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Waldour Street Mastering

Located in Maryland, Wardour Street Mastering derives its name from Wardour Street, perhaps the central hub of London's Soho district and a hotspot for rock's mid to late '60s "mod" movement. Specifically, Wardour Street remains the location of legendary live club venues like the Marquee Club, where such prominent British acts as The Yard Birds and The Who played during the second half of the 1960s.

In 2005, Wardour Street Mastering was selected to restore and master the historic Diamond Disc recordings, by Thomas Edison. Though the process was time-consuming - requiring significant attention to detail - chief engineer Michael Williams found an indispensable tool for the job in the PreSonus Eureka.

He said, "Recently, we used a pair of PreSonus Eurekas in the restoration and mastering of the original Thomas Edison Diamond Disc recordings. Throughout this process, your product proved indispensable. More than eighty-five years of poor storage, along with the inherent imperfections of very early recording technology, practices and mediums made this project a challenging one.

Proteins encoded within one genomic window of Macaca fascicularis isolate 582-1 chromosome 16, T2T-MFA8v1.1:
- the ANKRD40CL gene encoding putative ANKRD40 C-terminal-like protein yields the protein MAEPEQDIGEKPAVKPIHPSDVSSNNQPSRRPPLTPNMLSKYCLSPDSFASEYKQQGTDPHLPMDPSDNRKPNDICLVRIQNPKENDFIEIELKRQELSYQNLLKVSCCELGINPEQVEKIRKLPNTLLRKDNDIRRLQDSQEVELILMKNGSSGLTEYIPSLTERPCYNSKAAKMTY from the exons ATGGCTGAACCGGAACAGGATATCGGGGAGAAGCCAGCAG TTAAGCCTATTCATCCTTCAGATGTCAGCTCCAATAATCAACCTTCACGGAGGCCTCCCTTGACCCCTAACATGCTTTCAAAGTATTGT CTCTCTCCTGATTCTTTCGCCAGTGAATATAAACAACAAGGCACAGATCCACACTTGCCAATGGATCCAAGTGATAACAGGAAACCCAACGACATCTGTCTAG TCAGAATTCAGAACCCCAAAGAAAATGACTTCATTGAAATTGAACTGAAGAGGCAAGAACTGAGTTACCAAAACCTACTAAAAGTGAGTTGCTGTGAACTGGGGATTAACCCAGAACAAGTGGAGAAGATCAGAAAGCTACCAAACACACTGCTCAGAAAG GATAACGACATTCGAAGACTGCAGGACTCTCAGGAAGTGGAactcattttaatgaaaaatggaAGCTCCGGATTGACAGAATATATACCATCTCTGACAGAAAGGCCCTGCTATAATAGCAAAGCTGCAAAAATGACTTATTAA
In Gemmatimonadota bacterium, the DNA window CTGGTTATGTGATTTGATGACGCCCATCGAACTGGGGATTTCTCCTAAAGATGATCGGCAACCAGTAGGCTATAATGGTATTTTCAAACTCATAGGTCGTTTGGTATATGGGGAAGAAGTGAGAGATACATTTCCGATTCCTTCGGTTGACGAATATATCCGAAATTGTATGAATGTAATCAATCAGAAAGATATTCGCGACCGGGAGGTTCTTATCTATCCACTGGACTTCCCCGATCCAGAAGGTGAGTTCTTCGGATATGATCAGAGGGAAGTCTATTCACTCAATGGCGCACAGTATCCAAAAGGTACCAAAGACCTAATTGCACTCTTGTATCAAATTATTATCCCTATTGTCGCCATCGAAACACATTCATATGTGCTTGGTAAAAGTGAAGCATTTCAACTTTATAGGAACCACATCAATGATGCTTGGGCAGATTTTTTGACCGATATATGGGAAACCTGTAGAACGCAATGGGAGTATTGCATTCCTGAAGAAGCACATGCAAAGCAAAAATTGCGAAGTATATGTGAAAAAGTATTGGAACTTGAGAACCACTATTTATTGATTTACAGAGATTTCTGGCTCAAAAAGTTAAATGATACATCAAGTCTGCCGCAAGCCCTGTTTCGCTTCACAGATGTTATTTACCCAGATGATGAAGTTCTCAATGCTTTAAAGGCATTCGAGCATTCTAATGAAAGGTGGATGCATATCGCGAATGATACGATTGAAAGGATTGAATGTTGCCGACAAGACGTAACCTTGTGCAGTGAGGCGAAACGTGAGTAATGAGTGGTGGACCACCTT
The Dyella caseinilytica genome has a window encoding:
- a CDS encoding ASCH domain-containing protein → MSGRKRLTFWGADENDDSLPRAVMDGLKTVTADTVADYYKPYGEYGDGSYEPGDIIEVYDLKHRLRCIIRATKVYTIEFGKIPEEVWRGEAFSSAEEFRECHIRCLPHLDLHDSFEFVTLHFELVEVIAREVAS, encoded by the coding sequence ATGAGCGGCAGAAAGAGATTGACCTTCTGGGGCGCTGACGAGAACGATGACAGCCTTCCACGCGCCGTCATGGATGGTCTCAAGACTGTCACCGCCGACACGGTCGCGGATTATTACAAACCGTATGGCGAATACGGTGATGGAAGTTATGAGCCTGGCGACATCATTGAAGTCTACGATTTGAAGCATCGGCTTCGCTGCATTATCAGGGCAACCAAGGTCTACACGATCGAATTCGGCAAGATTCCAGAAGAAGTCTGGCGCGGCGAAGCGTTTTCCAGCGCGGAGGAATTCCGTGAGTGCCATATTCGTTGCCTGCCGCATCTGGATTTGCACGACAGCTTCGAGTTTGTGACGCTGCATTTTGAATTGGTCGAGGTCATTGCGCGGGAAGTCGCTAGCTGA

Once the massive amount of noise was removed from these recordings, we noticed that the dynamic range was significantly offset by the fact that, during the recording of these discs, a single cone-shaped device was used to capture the sound. The vocalist was directly in front, while the band was positioned some five to ten feet away on bleachers. Consequently, one can barely hear the music, while the vocals are sharp and piercing. This would be unacceptable for commercial release. We needed a transparent, unobtrusive compressor with very quiet amplifiers. We found this in the Eureka. The compression was pleasantly musical and without unwanted artifacts that would otherwise compromise the integrity of the recordings. We just wanted to let you know that the Eurekas played a huge role in preserving some of the earliest examples of commercially produced, recorded sound."

Waldour Street Mastering Uses